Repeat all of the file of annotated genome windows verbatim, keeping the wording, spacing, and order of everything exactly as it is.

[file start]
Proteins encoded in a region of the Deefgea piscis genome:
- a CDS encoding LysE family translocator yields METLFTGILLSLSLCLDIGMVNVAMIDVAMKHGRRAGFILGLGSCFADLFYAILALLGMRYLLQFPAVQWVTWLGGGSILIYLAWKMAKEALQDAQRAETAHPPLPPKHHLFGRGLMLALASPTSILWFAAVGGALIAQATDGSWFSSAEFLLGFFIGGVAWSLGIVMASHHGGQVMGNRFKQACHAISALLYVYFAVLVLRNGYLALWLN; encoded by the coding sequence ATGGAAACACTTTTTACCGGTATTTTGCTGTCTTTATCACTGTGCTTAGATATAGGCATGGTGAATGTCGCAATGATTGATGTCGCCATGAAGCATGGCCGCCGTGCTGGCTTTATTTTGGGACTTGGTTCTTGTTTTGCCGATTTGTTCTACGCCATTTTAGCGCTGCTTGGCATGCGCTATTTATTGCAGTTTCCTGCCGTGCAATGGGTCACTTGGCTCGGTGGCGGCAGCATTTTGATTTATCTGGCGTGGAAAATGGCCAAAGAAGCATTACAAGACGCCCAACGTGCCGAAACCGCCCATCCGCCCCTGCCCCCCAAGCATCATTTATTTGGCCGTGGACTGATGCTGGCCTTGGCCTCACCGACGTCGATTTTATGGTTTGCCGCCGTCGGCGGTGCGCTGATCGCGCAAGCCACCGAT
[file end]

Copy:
Proteins encoded in a region of the Deefgea piscis genome:
- a CDS encoding LysE family translocator yields METLFTGILLSLSLCLDIGMVNVAMIDVAMKHGRRAGFILGLGSCFADLFYAILALLGMRYLLQFPAVQWVTWLGGGSILIYLAWKMAKEALQDAQRAETAHPPLPPKHHLFGRGLMLALASPTSILWFAAVGGALIAQATDGSWFSSAEFLLGFFIGGVAWSLGIVMASHHGGQVMGNRFKQACHAISALLYVYFAVLVLRNGYLALWLN; encoded by the coding sequence ATGGAAACACTTTTTACCGGTATTTTGCTGTCTTTATCACTGTGCTTAGATATAGGCATGGTGAATGTCGCAATGATTGATGTCGCCATGAAGCATGGCCGCCGTGCTGGCTTTATTTTGGGACTTGGTTCTTGTTTTGCCGATTTGTTCTACGCCATTTTAGCGCTGCTTGGCATGCGCTATTTATTGCAGTTTCCTGCCGTGCAATGGGTCACTTGGCTCGGTGGCGGCAGCATTTTGATTTATCTGGCGTGGAAAATGGCCAAAGAAGCATTACAAGACGCCCAACGTGCCGAAACCGCCCATCCGCCCCTGCCCCCCAAGCATCATTTATTTGGCCGTGGACTGATGCTGGCCTTGGCCTCACCGACGTCGATTTTATGGTTTGCCGCCGTCGGCGGTGCGCTGATCGCGCAAGCCACCGAT